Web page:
4 Tips to Ace Your Letters of Recommendation

May 31, 2016

Wait - there’s a part of your college applications where you don’t actually have to do anything? Not quite, but plenty of students hold off every year until it’s too late. Letters of recommendation might be the least stressful part of the entire college admissions process. So why is it one of the hardest aspects? Here are a few tips to make your college applications easier:

Don’t wait! Here’s one tip that, while it sounds obvious, most students ignore. Though it’s a good idea to take your time and really pick the right people to write your recommendations, it isn’t a good idea to wait. Not only do you risk asking too late in the process, your teacher also might not be taking requests or writing recommendations anymore. Remember: teachers are doing this to help you. It’s not their job, nor are they required to do so.

Some teachers prefer to write over the summer, while others prefer to wait until the school year. Try to ask up until the first weeks of your senior year, but don’t wait longer than that. Since they probably have a list of other students to write for, give them time so they don’t feel rushed.

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Understand the details. Simply put, you need to do your own research before you even bother asking for letters of recommendation. Know the schools that you’re applying to and their requirements. Not all schools require letters of recommendation, while some need one or two. Giving your teachers enough time to write out and put thought into your recommendation is good, so give your teachers the application deadlines and pre-addressed/stamped envelopes so they know when and where to send them.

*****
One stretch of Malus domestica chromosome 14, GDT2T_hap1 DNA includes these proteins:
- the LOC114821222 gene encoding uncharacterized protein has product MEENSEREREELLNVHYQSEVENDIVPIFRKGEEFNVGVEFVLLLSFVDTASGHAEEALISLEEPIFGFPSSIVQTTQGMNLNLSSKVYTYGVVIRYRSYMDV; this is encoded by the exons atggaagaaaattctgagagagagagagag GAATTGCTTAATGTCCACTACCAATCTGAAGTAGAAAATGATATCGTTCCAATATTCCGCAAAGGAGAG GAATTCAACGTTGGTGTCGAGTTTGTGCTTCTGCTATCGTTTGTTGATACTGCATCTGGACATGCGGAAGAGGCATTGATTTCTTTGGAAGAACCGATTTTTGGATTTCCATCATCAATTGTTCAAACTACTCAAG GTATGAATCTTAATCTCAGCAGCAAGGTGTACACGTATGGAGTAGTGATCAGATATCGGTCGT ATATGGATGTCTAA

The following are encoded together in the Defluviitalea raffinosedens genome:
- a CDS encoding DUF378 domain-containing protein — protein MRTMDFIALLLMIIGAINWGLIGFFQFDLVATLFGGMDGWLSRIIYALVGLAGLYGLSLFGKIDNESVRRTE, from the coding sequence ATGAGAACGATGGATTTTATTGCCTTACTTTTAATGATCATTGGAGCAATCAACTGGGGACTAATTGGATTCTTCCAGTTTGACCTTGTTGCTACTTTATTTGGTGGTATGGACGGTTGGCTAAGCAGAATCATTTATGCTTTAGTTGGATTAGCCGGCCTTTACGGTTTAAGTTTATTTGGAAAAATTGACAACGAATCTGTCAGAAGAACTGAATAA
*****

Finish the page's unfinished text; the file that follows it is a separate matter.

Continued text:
Know who you’re asking. Not all teachers are the same, and not all teachers know you and your strengths. Keep in mind that colleges are looking for a current profile of you, so your favorite middle school teacher shouldn’t be your top choice. A teacher from your favorite subject, an advisor or counselor, or a coach is always a good pick, as they can discuss your enthusiasm and your best qualities.

However, not all teachers will say yes, and that’s okay. Make sure your recommender is happy and willing to write your letter. If not, it’ll show. Give your recommenders reason as to why you’re asking them, and you’ll likely give them a better understanding of who you are.

Follow up and thank you. Your teachers, advisors, and coaches have a lot going on. It’s easy to forget and lose track of time, so don’t forget to politely follow up and see if they need anything from you. After all, they’re doing you a huge favor in the first place, so be as helpful as you can.

Once they do send your letter in, say thank you! Give them a gift, write them a card, and show your appreciation. They’re doing the hard work when it comes to letters of recommendation, so make sure they know you’re thankful.

About The Author

Drew Evans
Drew Evans

​Drew is a content and social media guru. When he’s not working, he loves to photograph, play music, play sports, and travel. He is also weirdly obsessed with Thai food, Girl Scout cookies, and learning new languages (even though he’s not fluent in any). For any editorial ideas, contact info@admitsee.com.




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Harvard ‘19


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